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BIPAR welcomes this new opportunity provided by EBA to comment on its draft Guidelines on passport notifications for credit intermediaries under the Mortgage Credit Directive.

This issue is of great interest to BIPAR. The introduction in the Mortgage Credit Directive of a European passport for credit intermediaries is something BIPAR welcomed. The possibility for professional credit intermediaries to do business across the border, with the admission in the home Member State being sufficient to do so - at least in theory, is beneficial for competition, for consumers and for our industry. In a fully integrated credit market, consumers should benefit from increased competition between lenders, between intermediaries, which eventually translates into more product variety and lower prices.

We believe that credit intermediaries’ role can be an essential instrument for increasing cross border trade between EU Member States and to allow for greater access between EU Member States’ mortgage markets, providing a ready-made domestic distribution channel for those lenders wishing to enter EU national markets.

However, if we want this European Passport to work in practice, it is extremely important that as much as possible legal clarity and certainty is given to business.

Clarity and consistency in the content of the information to be notified re credit intermediaries wanting to operate cross border will be ensured by EBA guidelines. BIPAR welcomes that progress.

We believe that there is even a bigger need for legal clarity re the triggering element regarding FOS and FOE activities of credit intermediaries. The Directive speaks about the intention to perform FOS and FOE and indeed about the formalities to undertake but does not mention the triggering element for the FOS and FOE activities. Business hates regulatory uncertainty and a common understanding amongst regulators, credit intermediaries and their clients as to when an intermediary is undertaking business on a FOS or FOE basis is very important. Given the important role given to the host Member State in the MCD, it is crucial that the supervisory authorities have clarity. From the intermediary’s perspective it is essential to know whether host general good/other provisions apply.

It is important for the sake of legal certainty to clearly describe the triggering element of the FOS activities of an intermediary because general good rules or stricter/additional requirements of the host Member State may have to be complied with by the intermediaries when they are considered as carrying out FOS in that Member State. Is the credit intermediary doing FOS activities in a host Member State when he is carrying his activities with a customer who resides or is established in a Member State different from the home Member State of the intermediary? What about the location of the object of the mortgage credit? Is that the criterion?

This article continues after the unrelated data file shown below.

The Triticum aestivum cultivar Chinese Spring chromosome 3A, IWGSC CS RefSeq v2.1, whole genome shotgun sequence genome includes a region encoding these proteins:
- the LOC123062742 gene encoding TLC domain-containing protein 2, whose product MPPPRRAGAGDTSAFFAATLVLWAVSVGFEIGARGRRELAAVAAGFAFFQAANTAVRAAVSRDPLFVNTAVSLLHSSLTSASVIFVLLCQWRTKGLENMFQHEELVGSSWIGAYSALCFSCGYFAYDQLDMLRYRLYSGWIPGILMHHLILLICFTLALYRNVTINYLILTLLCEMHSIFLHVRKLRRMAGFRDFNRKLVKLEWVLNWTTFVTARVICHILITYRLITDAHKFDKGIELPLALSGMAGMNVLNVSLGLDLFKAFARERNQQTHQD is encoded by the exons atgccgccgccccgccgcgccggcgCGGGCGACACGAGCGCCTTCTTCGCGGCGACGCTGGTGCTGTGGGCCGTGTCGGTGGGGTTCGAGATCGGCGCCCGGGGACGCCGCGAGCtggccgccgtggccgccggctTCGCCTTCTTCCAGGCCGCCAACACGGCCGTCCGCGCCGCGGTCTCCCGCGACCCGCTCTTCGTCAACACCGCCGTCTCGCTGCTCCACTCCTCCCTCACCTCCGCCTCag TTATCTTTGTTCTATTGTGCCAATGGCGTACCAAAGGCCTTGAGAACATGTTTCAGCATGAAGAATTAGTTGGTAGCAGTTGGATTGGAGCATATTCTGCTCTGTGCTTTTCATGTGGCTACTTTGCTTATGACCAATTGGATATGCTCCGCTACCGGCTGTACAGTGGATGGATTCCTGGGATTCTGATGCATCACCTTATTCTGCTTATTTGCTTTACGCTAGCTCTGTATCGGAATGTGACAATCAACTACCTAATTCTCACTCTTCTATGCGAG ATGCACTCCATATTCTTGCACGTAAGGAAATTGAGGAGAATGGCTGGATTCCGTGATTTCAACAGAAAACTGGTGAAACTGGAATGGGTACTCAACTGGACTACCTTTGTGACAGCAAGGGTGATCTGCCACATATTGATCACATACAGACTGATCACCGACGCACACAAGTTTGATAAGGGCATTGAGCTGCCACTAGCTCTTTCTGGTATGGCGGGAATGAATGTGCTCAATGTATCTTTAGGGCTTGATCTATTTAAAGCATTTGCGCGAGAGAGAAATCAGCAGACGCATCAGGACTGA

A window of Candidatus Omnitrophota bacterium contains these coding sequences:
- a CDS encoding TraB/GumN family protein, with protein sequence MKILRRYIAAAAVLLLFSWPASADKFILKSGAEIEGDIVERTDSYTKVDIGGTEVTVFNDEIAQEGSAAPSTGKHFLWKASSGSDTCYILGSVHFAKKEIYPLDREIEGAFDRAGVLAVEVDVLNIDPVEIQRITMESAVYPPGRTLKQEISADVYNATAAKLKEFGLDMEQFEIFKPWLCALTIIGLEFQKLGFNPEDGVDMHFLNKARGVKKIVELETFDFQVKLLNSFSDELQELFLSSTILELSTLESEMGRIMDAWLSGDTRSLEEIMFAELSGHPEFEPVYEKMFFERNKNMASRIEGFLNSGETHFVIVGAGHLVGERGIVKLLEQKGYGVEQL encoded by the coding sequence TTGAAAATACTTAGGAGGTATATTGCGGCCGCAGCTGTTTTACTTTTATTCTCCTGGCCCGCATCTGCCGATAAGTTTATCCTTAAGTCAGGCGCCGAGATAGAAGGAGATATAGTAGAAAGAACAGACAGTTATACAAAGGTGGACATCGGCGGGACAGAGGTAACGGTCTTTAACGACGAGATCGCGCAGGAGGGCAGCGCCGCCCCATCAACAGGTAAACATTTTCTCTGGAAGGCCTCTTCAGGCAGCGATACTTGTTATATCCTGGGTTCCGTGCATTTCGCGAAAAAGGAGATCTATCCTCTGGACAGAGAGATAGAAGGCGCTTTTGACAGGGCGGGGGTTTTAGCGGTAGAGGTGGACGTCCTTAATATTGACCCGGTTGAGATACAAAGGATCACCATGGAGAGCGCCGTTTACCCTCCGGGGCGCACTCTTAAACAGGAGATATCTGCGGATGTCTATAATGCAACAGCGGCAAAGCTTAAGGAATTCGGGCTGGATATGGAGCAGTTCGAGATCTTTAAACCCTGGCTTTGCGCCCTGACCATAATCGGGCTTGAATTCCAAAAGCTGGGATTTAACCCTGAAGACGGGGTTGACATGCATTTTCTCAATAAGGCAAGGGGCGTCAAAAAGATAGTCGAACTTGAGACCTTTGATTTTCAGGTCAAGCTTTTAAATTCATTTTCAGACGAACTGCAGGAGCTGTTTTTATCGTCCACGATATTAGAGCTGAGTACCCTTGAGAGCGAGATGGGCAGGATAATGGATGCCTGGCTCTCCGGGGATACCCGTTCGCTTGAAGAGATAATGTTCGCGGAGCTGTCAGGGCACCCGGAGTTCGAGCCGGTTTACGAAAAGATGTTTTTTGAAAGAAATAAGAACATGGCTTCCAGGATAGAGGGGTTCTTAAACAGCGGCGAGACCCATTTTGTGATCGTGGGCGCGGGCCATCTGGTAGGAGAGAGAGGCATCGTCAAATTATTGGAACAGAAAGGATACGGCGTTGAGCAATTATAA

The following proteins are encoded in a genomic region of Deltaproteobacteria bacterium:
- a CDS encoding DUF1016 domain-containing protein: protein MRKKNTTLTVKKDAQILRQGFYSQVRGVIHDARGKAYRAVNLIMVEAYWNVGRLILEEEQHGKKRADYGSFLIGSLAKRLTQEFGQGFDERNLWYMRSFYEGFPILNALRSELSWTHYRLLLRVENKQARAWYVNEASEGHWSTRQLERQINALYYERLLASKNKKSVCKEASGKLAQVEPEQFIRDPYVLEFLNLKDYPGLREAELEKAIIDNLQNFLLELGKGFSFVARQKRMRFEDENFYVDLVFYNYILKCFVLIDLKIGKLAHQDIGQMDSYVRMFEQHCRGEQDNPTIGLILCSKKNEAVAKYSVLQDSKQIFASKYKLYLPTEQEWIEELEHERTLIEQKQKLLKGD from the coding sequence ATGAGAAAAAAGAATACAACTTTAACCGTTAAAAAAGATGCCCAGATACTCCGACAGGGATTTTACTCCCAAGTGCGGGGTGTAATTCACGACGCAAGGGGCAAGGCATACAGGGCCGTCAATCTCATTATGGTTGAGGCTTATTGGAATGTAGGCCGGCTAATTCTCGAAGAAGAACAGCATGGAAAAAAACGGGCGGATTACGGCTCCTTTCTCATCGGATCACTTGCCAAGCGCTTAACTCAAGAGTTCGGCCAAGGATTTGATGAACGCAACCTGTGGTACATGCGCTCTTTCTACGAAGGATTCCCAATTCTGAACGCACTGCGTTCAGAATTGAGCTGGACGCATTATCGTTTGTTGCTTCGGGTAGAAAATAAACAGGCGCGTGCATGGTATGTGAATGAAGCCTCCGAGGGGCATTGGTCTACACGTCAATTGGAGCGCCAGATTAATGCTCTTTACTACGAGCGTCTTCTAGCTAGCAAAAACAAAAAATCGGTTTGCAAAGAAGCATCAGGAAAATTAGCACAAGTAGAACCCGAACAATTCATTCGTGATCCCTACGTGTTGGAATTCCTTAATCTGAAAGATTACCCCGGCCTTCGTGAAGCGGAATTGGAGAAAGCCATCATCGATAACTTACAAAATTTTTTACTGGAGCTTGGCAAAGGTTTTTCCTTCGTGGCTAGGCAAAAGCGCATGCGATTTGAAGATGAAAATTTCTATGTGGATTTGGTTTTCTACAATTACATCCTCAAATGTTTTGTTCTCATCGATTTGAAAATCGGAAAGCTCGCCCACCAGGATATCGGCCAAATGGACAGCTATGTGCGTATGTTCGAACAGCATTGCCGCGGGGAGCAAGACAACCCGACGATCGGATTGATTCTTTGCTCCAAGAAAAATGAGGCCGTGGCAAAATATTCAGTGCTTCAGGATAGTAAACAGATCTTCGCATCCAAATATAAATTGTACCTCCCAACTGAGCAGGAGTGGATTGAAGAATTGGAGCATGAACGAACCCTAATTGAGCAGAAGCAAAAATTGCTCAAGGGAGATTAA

We are aware that the EBA Guidelines do not deal with the definition or characteristics of the right of establishment and the freedom to provide services and that reference was made to the Commission’s interpretative Communication on the freedom to provide services and the interest of the General Good in the Second banking Directive.

However, that Communication is only a reference document, it is not binding and does not bring any clarifications regarding the triggering element(s) of credit intermediaries’ activities under FOS or FOE.

The document covers the banking services of credit institutions and not of intermediaries. It gives the Commission’s opinion on how to “locate” the place of supply of the banking service in order to determine whether the credit institutions is under FOE or FOS and needs to notify. A similar document focusing on the services of credit intermediaries would be extremely useful as their business model differs totally from the one of credit institutions. EIOPA Luxembourg Protocol addressed the issue for insurance intermediaries. We believe that a similar EBA document addressing the issue from a credit intermediary perspective would be extremely useful and would bring the legal clarity that business needs.


BIPAR welcomes the clarifications introduced in Guidelines 2 (Points e) and f) and 5.1 regarding specific information that is not always available at the time of the initial notification. Guidelines are now more in line with market reality.
BIPAR believes that requested information under point 2 is not clear. Possibly, it should read “Host Member State”.
BIPAR believes that requested information under point 2 is not clear. Possibly, it should read “Host Member State”.